Behavior of star clusters challenge Newton's laws of gravity

Data from open star clusters seems to fit better with an alternate theory of gravity.

The Pleiades, an open cluster consisting of approximately 3,000 stars at a distance of 400 light-years (120 parsecs) from Earth. (photo credit: NASA, ESA, AURA/Caltech, Palomar Observatory)
The Pleiades, an open cluster consisting of approximately 3,000 stars at a distance of 400 light-years (120 parsecs) from Earth.
(photo credit: NASA, ESA, AURA/Caltech, Palomar Observatory)

Certain star clusters do not seem to be following current understandings of Isaac Newton's laws of gravity, according to new research published on Wednesday.

The study, published in the Monthly Notices of the Royal Astronomical Society, analyzed open star clusters which are formed when thousands of stars are born in a short time period in a huge gas cloud.

As the stars are born, they blow away the remnants of the gas cloud, causing the cluster to expand and create a loose formation of dozens to thousands of stars held together by weak gravitational forces.

As the clusters dissolve, the stars accumulate on two "tidal tails:" one pulled behind the cluster and the other pushed forward.

"According to Newton's laws of gravity, it's a matter of chance in which of the tails a lost star ends up," explains Dr. Jan Pflamm-Altenburg of the Helmholtz Institute of Radiation and Nuclear Physics at the University of Bonn. "So both tails should contain about the same number of stars. However, in our work we were able to prove for the first time that this is not true: In the clusters we studied, the front tail always contains significantly more stars nearby to the cluster than the rear tail."

Isaac Newton 521 (credit: Wikimedia Commons)Isaac Newton 521 (credit: Wikimedia Commons)

New methods helped scientists find the crack in the theory

Dr. Tereza Jerabkova, a co-author of the paper, explained that it is very difficult to determine which stars belong to which tail.

"To do this, you have to look at the velocity, direction of motion and age of each of these objects," said Jerabkova, who managed to develop a method to accurately count the stars for the first time using data from the European Space Agency's Gaia mission.

The perks of a modified theory

When the researchers looked at the data, they found that it did not fit Newton's law of gravity and instead fit better with an alternate theory called Modified Newtonian Dynamics (MOND).

"Put simply, according to MOND, stars can leave a cluster through two different doors," explained Prof. Dr. Pavel Kroupa of the Helmholtz Institute of Radiation and Nuclear Physics. "One leads to the rear tidal tail, the other to the front. However, the first is much narrower than the second - so it’s less likely that a star will leave the cluster through it. Newton's theory of gravity, on the other hand, predicts that both doors should be the same width."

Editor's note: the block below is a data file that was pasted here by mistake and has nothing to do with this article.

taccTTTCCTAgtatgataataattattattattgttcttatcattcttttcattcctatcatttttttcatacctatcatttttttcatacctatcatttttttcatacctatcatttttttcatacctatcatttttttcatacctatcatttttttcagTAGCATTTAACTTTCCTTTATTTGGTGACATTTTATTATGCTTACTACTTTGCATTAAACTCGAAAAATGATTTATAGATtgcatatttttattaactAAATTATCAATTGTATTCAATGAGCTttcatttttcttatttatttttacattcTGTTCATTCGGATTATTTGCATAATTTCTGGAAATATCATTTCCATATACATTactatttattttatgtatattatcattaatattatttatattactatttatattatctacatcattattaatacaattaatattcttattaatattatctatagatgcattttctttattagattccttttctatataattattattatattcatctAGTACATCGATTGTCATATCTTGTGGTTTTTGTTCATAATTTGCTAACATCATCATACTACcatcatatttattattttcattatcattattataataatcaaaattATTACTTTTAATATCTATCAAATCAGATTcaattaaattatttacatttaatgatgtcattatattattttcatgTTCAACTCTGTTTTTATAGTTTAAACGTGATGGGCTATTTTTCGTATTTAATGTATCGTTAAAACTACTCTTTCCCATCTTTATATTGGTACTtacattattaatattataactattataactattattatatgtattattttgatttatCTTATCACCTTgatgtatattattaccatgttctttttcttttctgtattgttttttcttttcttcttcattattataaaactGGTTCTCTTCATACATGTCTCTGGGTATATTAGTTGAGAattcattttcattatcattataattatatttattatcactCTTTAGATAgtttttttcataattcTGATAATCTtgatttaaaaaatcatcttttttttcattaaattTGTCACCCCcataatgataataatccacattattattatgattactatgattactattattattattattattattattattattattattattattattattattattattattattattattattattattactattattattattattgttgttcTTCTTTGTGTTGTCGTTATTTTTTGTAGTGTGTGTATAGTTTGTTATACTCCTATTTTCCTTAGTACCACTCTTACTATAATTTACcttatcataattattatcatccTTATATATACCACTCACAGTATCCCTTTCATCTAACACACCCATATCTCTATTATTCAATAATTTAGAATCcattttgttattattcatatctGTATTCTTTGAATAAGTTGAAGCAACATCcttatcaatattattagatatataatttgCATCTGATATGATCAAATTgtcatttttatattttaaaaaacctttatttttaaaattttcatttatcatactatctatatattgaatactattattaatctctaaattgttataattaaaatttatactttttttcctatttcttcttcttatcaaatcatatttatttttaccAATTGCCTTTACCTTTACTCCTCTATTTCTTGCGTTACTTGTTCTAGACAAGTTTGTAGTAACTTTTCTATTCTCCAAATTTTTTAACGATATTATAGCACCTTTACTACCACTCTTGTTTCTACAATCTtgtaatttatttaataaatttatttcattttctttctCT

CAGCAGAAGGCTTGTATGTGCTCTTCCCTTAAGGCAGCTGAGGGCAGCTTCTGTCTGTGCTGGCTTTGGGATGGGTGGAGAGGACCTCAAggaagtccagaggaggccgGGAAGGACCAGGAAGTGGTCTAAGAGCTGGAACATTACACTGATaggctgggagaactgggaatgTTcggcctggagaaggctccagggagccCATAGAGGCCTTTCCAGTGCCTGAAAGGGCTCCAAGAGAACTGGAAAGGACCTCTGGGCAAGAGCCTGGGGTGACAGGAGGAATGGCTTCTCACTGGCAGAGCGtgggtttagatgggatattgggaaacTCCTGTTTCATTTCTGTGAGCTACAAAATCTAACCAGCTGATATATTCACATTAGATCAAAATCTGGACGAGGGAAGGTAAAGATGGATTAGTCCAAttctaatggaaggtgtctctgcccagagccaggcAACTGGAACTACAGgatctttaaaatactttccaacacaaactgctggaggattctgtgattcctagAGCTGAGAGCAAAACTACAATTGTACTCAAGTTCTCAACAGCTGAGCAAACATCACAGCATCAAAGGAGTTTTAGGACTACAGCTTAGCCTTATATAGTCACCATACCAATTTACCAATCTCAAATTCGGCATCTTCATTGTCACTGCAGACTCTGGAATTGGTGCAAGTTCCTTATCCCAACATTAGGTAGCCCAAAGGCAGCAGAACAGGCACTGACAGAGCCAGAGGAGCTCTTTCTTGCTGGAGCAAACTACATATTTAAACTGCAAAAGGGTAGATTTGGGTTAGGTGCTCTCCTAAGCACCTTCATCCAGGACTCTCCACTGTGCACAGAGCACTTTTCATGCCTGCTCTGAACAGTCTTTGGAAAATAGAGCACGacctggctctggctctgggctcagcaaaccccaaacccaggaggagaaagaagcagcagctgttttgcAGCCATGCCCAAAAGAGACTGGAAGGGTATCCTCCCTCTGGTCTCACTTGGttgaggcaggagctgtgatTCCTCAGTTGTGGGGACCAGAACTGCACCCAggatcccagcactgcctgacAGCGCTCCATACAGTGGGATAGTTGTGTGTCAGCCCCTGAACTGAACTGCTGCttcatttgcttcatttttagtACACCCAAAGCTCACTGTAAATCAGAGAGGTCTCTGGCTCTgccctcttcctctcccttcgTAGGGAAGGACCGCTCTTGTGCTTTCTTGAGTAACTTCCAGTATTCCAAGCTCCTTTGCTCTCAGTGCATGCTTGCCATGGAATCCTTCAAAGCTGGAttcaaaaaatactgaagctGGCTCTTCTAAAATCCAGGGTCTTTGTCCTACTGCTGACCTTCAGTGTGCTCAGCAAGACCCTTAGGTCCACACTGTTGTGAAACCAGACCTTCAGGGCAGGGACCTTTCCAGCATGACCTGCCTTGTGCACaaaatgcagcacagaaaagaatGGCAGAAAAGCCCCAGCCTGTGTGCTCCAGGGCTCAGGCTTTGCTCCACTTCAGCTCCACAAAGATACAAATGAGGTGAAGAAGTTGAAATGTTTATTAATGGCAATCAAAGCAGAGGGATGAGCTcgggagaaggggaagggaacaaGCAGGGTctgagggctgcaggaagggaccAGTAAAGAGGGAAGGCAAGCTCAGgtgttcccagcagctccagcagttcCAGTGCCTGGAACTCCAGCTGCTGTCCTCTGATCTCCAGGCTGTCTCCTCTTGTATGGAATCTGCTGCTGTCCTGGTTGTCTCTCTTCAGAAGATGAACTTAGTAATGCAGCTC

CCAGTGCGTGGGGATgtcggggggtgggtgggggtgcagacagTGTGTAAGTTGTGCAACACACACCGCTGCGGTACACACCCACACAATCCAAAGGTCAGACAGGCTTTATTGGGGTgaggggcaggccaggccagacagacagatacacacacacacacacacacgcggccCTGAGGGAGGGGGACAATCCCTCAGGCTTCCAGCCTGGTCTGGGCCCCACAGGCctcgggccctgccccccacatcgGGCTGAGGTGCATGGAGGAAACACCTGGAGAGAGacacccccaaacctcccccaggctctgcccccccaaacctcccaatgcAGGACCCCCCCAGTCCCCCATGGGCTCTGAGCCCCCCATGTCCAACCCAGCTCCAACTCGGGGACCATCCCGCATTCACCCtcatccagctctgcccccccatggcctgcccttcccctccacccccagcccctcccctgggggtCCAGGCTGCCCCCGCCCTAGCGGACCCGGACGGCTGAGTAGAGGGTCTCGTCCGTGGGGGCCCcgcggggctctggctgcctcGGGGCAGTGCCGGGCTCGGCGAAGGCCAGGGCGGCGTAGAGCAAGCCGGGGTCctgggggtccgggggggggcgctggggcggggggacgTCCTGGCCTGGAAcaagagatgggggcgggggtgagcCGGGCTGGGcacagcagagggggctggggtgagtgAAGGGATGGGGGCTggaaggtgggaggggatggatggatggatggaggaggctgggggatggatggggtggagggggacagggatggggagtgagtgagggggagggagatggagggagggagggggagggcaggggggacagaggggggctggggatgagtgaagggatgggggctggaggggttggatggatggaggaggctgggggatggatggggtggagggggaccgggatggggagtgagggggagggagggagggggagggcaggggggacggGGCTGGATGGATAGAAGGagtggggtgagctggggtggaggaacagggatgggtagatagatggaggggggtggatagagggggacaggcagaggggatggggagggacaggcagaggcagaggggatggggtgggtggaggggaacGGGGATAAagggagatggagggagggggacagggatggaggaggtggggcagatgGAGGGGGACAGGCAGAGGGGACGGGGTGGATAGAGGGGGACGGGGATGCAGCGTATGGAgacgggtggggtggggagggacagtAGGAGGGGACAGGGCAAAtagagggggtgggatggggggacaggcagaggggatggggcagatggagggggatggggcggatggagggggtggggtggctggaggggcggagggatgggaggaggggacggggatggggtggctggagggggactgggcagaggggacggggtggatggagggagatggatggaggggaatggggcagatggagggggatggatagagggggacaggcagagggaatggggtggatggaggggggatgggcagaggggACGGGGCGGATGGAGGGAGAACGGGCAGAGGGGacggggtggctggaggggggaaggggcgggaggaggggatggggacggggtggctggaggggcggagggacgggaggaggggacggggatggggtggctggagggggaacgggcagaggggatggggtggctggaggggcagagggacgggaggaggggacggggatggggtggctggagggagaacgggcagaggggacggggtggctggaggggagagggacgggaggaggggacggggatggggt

The researchers simulated the stellar distribution expected according to the MOND theory and found that it lined up well with what they observed in the data from the Gaia mission.

Dr. Ingo Thies, who played a key role in the simulations, explained that the researchers needed to rely on relatively simple computational methods in the study since currently there are no mathematical tools for more detailed analyses of the MOND theory.

The simulations also coincided with the Gaia data in terms of how long the star clusters typically survive, which is much shorter than would be expected according to Newton's laws.

"This explains a mystery that has been known for a long time," said Kroupa. "Namely, star clusters in nearby galaxies seem to be disappearing faster than they should."

The MOND theory is controversial as modifications to Newton's laws of gravity would have far-reaching consequences for other areas of physics as well, although they would solve many problems facing cosmology.

The team from the University of Bonn is now working on new mathematical methods to create even more accurate simulations.

The Charles University in Prague, the European Southern Observatory (ESO) in Garching, the Observatoire astronomique de Strasbourg, the European Space Research and Technology Centre (ESA ESTEC) in Nordwijk, the Institute for Advanced Studies in Basic Sciences (IASBS) in Zanjan (Iran), the University of Science and Technology of China, the Universidad de La Laguna in Tenerife, and the University of Cambridge also took part in the study.